It has been demonstrated by observation, and discovered by the sure instinct even of the pettiest despots, that the influence of a power is increased in proportion as its direction is centralized. In France the press combines a twofold centralization; almost all its power is centered in the same spot and, so to speak, in the same hands, for its organs are far from numerous. The influence upon a skeptical nation of a public press thus constituted must be almost unbounded. It is an enemy with whom a government may sign an occasional truce, but which it is difficult to resist for any length of time.

Neither of these kinds of centralization exists in America. The United States has no metropolis; the intelligence and the power of the people are disseminated through all the parts of this vast country, and instead of radiating from a common point they cross each other in every direction; the Americans have nowhere established any central direction of opinion, any more than of the conduct of affairs. This difference arises from local circumstances and not from human power; but it is owing to the laws of the Union that there are no licenses to be granted to printers, no securities demanded from editors, as in France, and no stamp duty, as in France and England. The consequence is that nothing is easier than to set up a newspaper, as a small number of subscribers suffices to defray the expenses.

Hence the number of periodical and semi-periodical publications in the United States is almost incredibly large. The most enlightened Americans attribute the little influence of the press to this excessive dissemination of its power; and it is an axiom of political science in that country that the only way to neutralize the effect of the public journals is to multiply their number. I cannot see how a truth which is so self-evident should not already have been more generally admitted in Europe. I can see why the persons who hope to bring about revolutions by means of the press should be desirous of confining it to a few powerful organs, but it is inconceivable that the official partisans of the existing state of things and the natural supporters of the laws should attempt to diminish the influence of the press by concentrating its power. The governments of Europe seem to treat the press with the courtesy which the knights of old showed to their opponents; having found from their own experience that centralization is a powerful weapon, they have furnished their enemies with it in order doubtless to have more glory for overcoming them.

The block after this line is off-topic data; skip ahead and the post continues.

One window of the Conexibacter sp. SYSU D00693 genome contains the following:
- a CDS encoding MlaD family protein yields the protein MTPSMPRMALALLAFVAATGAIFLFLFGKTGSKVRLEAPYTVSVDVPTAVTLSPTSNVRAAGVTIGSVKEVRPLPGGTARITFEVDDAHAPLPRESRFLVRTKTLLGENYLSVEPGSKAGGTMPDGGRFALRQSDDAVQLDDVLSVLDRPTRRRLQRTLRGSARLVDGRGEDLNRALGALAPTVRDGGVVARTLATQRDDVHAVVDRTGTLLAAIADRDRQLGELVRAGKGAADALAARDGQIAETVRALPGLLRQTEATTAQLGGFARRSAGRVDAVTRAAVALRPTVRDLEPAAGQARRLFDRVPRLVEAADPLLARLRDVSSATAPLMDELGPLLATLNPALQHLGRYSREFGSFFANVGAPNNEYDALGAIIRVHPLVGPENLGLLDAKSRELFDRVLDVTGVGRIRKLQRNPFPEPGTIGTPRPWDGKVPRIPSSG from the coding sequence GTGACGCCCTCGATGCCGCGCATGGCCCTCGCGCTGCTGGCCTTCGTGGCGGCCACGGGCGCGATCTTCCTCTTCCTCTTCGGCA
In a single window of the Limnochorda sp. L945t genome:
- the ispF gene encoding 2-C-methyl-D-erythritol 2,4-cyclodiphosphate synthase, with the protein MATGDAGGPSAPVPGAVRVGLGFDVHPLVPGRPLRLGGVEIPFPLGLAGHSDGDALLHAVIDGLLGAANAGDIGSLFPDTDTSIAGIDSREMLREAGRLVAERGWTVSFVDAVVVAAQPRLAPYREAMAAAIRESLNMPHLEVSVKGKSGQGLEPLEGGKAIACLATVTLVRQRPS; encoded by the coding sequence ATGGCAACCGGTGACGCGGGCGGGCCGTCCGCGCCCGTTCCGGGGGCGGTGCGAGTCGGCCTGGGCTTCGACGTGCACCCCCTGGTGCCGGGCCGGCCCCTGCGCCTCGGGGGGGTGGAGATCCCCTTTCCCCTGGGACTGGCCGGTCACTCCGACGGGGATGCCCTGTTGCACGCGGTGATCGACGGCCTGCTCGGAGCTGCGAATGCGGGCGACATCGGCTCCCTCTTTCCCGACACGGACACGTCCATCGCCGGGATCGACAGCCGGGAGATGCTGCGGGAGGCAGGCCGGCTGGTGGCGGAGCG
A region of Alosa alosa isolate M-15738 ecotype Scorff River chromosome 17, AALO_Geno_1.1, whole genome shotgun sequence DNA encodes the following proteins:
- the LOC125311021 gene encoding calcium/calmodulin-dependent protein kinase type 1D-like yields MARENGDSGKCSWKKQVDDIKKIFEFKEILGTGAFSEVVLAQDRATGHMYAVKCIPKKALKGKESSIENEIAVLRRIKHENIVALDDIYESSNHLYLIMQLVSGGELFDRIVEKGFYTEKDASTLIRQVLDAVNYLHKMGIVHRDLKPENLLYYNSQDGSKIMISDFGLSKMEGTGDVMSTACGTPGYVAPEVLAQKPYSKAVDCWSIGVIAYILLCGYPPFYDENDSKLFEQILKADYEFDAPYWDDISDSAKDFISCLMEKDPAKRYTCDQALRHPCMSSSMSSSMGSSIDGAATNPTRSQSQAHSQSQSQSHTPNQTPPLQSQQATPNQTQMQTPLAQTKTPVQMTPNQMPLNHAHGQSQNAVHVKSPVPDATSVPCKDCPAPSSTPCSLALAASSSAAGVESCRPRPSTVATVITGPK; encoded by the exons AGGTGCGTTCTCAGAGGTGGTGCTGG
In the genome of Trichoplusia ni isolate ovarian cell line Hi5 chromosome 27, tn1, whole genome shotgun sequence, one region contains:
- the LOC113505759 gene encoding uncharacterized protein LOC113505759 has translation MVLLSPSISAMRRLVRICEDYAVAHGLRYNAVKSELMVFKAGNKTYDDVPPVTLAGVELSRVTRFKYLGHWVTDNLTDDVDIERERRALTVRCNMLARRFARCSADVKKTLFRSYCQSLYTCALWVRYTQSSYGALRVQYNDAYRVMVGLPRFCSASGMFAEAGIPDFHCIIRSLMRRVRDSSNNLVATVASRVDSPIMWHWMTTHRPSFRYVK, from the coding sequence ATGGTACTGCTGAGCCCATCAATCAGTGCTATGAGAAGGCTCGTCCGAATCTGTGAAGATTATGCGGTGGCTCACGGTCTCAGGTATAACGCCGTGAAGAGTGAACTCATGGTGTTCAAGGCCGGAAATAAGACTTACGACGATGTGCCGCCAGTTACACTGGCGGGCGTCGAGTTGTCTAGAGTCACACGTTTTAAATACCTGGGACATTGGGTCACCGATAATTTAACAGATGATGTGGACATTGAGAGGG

In America there is scarcely a hamlet that has not its newspaper. It may readily be imagined that neither discipline nor unity of action can be established among so many combatants, and each one consequently fights under his own standard. All the political journals of the United States are, indeed, arrayed on the side of the administration or against it; but they attack and defend it in a thousand different ways. They cannot form those great currents of opinion which sweep away the strongest dikes. This division of the influence of the press produces other consequences scarcely less remarkable. The facility with which newspapers can be established produces a multitude of them; but as the competition prevents any considerable profit, persons of much capacity are rarely led to engage in these undertakings. Such is the number of the public prints that even if they were a source of wealth, writers of ability could not be found to direct them all. The journalists of the United States are generally in a very humble position, with a scanty education and a vulgar turn of mind. The will of the majority is the most general of laws, and it establishes certain habits to which everyone must then conform; the aggregate of these common habits is what is called the class spirit (esprit de corps) of each profession; thus there is the class spirit of the bar, of the court, etc. The class spirit of the French journalists consists in a violent but frequently an eloquent and lofty manner of discussing the great interests of the state, and the exceptions to this mode of writing are only occasional. The characteristics of the American journalist consist in an open and coarse appeal to the passions of his readers; he abandons principles to assail the characters of individuals, to track them into private life and disclose all their weaknesses and vices.

Nothing can be more deplorable than this abuse of the powers of thought. I shall have occasion to point out hereafter the influence of the newspapers upon the taste and the morality of the American people, but my present subject exclusively concerns the political world. It cannot be denied that the political effects of this extreme license of the press tend indirectly to the maintenance of public order. Individuals who already stand high in the esteem of their fellow citizens are afraid to write in the newspapers, and they are thus deprived of the most powerful instrument that they can use to excite the passions of the multitude to their own advantage.1

The personal opinions of the editors have no weight in the eyes of the public. What they seek in a newspaper is a knowledge of facts, and it is only by altering or distorting those facts that a journalist can contribute to the support of his own views.

But although the press is limited to these resources, its influence in America is immense. It causes political life to circulate through all the parts of that vast territory. Its eye is constantly open to detect the secret springs of political designs and to summon the leaders of all parties in turn to the bar of public opinion.